So I was trying to get udev working on my gentoo install this evening and it was giving me no end of trouble. First when I tried booting it complained that there was no console, you have to look quick to figure this out because the darn thing rebooted pretty quickly. A little digging found the fix for this, udev is not yet started to create the devices needed but the console and null device are needed. To fix this boot to the recovery cd and run the following in the dev directory:
mknod -m660 console c 5 1
mknod -m660 null c 1 3
With this done I thought all would be well. I rebooted and it again broke on me, this time it could not find the entry in dev for the filesystem. So dig some more. I read the howto and forum postings on gentoo.org and followed their setup but to no avail. Eventually I hit upon the problem. Since I was changing over from devfs to udev I had to remove the file in /dev that told the system that devfs was running. The file is .devfs or something like that. Once this was out of the way the system was able to boot properly, creating all the device nodes that were needed. Actually it was just untarring them from a file so I am not running pure udev yet, that will come when I feel brave again.
I certainly am glad that I added the notes previously about setting up linux on the laptop. The drive developed a couple bad blocks exactly where the /bin directory was stored which hosed the entire directory. The machine was not too happy abou that. I ended up reinstalling the entire system. I had save some setup files but forgot some, name X’s configuration file. I reapplied what had been previously written and now the screen resolution is correct. Now I just have to remember what I did to setup the sound. I am running the 2.6 kernel with alsa compiled in but kde is not picking up on that, not sure why just now. Eventually I will figure it out and then hopefully remember to put the info up here for future reference.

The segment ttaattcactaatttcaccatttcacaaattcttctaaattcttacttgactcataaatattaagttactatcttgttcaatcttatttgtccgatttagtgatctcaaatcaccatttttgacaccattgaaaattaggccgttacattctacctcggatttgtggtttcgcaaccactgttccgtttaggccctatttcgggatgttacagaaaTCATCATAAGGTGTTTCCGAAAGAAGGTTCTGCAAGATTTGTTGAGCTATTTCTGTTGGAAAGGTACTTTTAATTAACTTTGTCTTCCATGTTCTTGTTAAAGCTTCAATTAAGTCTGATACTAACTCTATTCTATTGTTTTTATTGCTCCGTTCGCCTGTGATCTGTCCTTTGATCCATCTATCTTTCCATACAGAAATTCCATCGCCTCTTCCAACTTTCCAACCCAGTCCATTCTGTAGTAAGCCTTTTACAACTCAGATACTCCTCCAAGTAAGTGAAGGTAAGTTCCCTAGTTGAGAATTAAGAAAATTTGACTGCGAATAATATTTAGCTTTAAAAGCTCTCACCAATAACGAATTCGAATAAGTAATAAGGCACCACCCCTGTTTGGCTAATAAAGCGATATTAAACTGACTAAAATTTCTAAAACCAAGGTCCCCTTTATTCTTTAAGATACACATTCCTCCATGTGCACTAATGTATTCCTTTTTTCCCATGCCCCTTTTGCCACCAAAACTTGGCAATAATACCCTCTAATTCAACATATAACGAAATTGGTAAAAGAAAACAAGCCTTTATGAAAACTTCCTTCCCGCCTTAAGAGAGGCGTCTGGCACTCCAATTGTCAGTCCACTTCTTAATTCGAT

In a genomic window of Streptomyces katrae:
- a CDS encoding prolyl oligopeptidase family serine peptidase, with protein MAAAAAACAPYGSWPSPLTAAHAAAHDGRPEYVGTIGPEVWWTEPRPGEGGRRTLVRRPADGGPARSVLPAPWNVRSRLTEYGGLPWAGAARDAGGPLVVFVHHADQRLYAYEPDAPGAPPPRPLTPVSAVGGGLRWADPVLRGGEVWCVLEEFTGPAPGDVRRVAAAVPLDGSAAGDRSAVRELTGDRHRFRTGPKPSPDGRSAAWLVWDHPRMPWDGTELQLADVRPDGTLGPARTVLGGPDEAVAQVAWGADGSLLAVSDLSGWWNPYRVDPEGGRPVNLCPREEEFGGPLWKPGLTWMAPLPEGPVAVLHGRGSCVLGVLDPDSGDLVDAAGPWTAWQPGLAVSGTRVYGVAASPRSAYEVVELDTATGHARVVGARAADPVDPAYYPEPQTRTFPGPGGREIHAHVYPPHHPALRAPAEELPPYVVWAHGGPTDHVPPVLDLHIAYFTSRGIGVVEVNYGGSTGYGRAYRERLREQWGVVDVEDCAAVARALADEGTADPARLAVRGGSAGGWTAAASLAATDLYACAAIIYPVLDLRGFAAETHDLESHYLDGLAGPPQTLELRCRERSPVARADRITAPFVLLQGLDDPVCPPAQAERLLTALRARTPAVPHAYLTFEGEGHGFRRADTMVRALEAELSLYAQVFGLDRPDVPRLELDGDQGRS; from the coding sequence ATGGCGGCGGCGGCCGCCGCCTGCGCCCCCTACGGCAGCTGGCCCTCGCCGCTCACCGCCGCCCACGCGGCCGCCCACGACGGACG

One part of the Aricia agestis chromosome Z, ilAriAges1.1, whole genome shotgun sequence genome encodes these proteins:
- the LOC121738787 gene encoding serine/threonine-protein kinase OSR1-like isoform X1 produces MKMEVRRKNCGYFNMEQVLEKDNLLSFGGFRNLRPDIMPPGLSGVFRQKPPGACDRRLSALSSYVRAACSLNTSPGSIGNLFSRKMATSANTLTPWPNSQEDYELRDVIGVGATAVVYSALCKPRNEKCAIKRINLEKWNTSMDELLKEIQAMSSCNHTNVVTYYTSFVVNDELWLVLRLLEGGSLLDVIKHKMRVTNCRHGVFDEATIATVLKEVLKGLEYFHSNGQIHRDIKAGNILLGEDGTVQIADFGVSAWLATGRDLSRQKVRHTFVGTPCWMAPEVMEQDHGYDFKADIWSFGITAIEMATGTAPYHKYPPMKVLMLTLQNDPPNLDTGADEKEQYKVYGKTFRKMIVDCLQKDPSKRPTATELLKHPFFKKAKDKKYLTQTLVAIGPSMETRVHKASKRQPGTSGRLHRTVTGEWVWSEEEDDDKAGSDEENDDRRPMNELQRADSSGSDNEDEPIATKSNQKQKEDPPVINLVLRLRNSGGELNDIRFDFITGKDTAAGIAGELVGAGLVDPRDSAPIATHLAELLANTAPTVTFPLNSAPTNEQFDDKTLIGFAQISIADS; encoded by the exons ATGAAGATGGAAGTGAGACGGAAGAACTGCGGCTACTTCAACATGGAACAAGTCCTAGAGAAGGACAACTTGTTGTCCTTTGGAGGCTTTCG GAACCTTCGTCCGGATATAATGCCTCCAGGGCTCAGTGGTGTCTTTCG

I did learn how to map out bad blocks using reiserfs. Not too hard will put that up later and hopefully I still have the page I got it from so that credit due can be given.
I always thought that doing X11 tunnelling with ssh would be a hard thing to setup and understand but it turns out to be quite easy.
First of all on the machine being connected to (remotehost) change the sshd_config file to include:
then kill -HUP the sshd client.
Next when connecting from linux use the following syntax:
ssh -X remotehost
login as usual.
Now try a simple xterm & to see if it works. It went first time for me.
The extended entry contains the html from the page I found this. If it is still working you can reach it here. I copied the source over since this is being hosted on a .edu site and it will likely disappear once the student leaves school.
Continue reading “ssh tunnelling”
Setup toshiba 2414-s205 for use in linux
Continue reading “Toshiba Laptop”